As part of my emphasis on using D & Bb harps, I purchased Adam's tab sheet & video on Good Morning Little Schoolgirl. Both are extremely well done. But the song is really a bugger to get on top of - as Adam mentions repeatedly in the video. I've been at it for a couple weeks and still stumble over it - especially the 5th & 6th bars - tricky timing. Anybody else out there tried this one? How'd it go for ya?
Yeah it's been a staple of mine for a few years. But, it was quite a while ago so I'm not sure I'm much help. I believe adam has changed the way he plays it. I have too, but what I remember: I sat with the video early one morning and learned the first bit before I went to work, then practiced it as I walked. I recall feeling pretty happy that I could play it. I am not sure if I learned the whole 9&1/2 measures in one sitting. (should it be really 19 bars? I've come to think it is but doesn't matter, easier to count as 9 plus 2 beats. But it took me a while to realise '9&1/2' means you count "10&2") But I also recall how adam says it's tricky and offers a refund if you find it so. I think that's why I was feeling quite proud of myself. The tricky bit for me has always been the triplet lick. Hummel recently told me he thought the way I play that particular 4' 4 5 triplet is sounding good, but I admit I've never been confident about it up to then. Playing it with a band has been a whole other story. Listen to the version on 'I'm Ready', the mid 70s muddy waters album. I'm not sure if portnoy or big Walter on that cut. But that is the feel I'm going for now. Guitarists I have jammed with also struggled with the song, mostly trying to turn it into a 12 bar. The only thing I can say really helps is to sing it. And once the pattern of the vocal is embedded, then count it if needed, point out it isn't 12 bars. Some still don't get it, but I'm thankful my current crew have worked it out. Previous band would fall apart if I didn't play the harp at every point to keep them on the changes.
Ok… bar 5 is pretty insignificant. Focus your attention on bar 6. I try to encourage harp players to count, However 9 out of 10 drummers have no clue how to count so it is not hard to see that this is a futile attempt. You need to learn to count this out. It is actually pretty simple. You also must understand the 12 bar progression on which this is based. As are most songs with odd measures.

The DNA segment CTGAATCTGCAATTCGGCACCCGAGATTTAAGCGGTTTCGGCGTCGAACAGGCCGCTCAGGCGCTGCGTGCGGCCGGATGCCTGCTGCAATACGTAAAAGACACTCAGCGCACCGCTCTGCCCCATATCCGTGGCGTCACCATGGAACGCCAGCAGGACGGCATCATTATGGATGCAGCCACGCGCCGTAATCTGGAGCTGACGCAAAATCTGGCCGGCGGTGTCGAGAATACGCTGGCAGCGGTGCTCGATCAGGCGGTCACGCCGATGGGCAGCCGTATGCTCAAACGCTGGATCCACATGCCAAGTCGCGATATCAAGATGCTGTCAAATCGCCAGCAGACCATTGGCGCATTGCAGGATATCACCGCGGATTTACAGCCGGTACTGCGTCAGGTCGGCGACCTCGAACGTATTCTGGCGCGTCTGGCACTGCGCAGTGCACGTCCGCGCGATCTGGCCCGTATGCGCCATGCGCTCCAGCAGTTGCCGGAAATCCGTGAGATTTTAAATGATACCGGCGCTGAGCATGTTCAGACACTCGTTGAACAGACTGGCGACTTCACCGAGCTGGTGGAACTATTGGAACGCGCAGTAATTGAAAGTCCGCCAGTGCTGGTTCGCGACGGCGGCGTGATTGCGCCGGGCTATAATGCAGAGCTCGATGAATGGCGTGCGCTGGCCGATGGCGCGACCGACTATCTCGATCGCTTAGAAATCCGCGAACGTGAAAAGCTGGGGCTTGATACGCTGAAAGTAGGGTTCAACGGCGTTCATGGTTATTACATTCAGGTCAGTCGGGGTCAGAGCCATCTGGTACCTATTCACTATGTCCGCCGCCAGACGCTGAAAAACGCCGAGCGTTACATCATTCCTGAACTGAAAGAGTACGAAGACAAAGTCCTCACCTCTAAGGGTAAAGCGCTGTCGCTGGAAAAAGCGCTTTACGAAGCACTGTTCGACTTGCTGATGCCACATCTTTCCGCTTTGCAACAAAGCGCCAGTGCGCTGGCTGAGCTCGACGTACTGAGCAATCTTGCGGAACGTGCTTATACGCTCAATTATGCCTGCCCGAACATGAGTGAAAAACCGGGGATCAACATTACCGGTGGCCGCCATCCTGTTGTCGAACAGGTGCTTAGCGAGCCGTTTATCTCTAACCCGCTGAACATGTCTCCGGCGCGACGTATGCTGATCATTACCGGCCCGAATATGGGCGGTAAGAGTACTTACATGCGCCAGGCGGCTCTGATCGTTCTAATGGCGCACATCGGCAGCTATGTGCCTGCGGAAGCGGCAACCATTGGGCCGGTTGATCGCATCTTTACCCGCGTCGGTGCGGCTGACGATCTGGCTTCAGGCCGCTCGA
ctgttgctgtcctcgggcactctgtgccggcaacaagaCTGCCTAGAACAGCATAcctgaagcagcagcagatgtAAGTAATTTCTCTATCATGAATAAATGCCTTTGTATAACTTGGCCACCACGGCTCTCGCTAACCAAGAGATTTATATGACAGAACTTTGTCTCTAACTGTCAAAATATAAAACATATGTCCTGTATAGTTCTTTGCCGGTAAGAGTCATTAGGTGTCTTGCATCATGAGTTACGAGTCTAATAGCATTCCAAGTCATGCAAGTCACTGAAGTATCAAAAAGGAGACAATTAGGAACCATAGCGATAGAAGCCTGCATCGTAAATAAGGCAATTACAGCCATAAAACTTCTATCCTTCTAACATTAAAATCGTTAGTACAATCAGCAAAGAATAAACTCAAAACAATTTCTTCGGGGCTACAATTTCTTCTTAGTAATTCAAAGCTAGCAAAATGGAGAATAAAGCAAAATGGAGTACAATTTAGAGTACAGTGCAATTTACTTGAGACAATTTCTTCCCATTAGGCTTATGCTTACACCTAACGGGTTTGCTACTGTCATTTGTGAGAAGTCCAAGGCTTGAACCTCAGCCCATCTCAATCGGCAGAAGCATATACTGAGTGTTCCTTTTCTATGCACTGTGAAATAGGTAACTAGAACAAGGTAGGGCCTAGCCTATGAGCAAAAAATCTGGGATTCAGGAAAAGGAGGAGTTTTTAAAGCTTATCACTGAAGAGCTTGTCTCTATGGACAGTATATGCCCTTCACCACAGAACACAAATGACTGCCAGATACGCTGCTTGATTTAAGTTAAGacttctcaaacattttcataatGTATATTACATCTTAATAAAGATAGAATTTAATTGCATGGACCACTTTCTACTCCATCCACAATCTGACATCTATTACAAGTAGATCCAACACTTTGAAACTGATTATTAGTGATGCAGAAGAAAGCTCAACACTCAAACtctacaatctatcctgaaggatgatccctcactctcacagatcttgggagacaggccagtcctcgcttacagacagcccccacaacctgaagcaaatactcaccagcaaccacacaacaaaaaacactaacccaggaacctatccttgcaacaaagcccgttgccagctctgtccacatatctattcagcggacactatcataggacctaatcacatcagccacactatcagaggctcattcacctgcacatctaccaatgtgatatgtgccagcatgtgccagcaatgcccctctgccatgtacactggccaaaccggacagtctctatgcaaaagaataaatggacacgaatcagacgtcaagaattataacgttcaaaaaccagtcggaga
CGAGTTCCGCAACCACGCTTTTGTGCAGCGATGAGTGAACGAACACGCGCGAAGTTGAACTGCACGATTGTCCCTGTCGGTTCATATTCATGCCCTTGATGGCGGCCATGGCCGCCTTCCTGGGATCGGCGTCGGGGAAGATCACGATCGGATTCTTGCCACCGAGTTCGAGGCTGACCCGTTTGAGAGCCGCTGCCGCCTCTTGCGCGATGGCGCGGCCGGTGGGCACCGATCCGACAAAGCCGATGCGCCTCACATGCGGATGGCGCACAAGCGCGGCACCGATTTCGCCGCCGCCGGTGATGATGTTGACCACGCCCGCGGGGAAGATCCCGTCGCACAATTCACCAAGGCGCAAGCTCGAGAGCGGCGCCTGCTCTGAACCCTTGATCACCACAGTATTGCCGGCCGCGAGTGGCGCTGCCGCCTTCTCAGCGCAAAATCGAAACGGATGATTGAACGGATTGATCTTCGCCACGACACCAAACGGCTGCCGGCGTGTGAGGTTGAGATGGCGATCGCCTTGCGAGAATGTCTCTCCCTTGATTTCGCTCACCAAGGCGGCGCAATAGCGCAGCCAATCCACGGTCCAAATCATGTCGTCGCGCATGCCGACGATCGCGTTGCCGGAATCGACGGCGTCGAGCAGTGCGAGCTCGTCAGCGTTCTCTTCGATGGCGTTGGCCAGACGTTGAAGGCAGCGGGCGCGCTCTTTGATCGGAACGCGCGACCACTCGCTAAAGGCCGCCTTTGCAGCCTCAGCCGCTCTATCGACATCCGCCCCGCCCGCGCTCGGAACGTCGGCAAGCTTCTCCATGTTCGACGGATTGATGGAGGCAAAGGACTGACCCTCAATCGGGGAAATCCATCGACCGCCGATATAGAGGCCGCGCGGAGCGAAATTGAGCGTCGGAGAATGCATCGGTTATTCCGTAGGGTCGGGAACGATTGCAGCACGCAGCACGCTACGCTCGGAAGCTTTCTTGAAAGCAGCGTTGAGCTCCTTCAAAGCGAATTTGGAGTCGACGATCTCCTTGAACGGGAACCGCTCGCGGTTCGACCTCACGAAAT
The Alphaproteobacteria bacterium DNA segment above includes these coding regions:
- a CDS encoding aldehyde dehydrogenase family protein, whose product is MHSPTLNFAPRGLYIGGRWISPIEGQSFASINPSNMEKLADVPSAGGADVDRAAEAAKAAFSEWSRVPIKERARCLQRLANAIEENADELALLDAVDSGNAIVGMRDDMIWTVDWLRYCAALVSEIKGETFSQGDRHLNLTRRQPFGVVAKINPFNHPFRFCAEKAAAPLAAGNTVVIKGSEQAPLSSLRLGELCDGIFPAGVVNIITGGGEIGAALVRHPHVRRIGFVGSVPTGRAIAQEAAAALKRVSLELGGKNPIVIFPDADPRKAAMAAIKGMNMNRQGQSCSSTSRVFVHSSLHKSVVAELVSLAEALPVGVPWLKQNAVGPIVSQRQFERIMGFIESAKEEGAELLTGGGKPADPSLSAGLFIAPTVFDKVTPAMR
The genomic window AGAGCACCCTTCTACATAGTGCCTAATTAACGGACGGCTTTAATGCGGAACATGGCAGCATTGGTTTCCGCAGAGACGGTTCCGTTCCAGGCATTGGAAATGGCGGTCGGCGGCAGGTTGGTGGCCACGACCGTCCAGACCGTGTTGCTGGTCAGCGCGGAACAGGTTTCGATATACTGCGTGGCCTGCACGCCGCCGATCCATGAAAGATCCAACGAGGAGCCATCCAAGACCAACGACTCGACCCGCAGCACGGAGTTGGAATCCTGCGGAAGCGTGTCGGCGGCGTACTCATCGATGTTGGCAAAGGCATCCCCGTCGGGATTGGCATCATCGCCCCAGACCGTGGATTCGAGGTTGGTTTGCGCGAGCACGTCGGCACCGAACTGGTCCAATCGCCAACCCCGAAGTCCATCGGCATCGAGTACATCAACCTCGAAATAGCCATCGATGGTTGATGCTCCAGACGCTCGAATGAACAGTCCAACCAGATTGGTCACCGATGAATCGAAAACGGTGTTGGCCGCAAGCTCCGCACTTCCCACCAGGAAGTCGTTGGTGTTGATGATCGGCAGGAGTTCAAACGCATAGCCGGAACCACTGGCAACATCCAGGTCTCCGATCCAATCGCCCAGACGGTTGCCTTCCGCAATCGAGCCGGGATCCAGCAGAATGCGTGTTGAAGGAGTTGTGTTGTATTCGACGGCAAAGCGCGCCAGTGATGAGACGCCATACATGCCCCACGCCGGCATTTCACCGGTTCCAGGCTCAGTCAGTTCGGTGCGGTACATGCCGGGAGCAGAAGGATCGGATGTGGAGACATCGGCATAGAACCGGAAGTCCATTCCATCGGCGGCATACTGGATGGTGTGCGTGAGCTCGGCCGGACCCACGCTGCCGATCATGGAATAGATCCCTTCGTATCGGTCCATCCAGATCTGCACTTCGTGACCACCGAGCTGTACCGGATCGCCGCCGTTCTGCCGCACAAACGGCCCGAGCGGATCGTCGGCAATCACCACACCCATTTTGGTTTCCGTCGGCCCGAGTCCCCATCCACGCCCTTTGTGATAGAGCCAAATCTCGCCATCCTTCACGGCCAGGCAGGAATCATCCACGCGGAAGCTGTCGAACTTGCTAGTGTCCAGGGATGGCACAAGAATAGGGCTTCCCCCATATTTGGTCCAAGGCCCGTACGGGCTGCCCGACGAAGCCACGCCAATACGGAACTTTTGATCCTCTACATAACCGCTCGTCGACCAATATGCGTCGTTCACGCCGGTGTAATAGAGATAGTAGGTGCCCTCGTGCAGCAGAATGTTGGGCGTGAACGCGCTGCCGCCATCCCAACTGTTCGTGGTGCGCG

Once you learn to count this song, you can play it without counting. It is a relatively easy song to play. It’s also pretty easy song to mess up. Lol.
Once you can demonstrate that you completely understand how the 12 blues form works I can show you how this fits like a glove. Peace 47.
not a reflection on anybody or anything but I have seen that tune referred to as.. well you know.. kind of a pedophile theme song... not that it is, but times change..perhaps the words could use some updating..then again maybe people just do it as an instrumental and skip the lyrics all together...
Hey 1847 - your suggestion to begin on the 3rd bar makes sense. Now I have something useful to do this afternoon. Thanks. As for the bar 5 being insignificant, it has its challenges for me because of the speed that ya have to alternate between chords & single notes. My repertoire doesn’t include much chording or use of octaves, so this whole song is a monster learning exercise and a great tune.
Last Edited by Sundancer on Sep 19, 2017 2:26 PM
Spderyak, what's your point? When my parents married, the legal age for girls to marry was 12. So for the apple of ones eye to be a schoolgirl would not be weird. The first famous recording of the song is from 1938. Sonny Boy also sang, on early in the morning, "when a little girl makes 12 years old, she starts to think she's grown". Jr Wells updated that lyric, to use the number 18. Understandably. What do you suggest? "Good morning mature single lady"? Yes it's a problematic lyric. But it's great to play on the harmonica. There is another song with similar sound, called deep down in the ground, or you hear that rumbling(rambling), but the harp and structure is different despite similar rhythm. Maybe we'd be better to play that. Schoolgirl however is a very famous piece despite its first verse being a bit dodgy.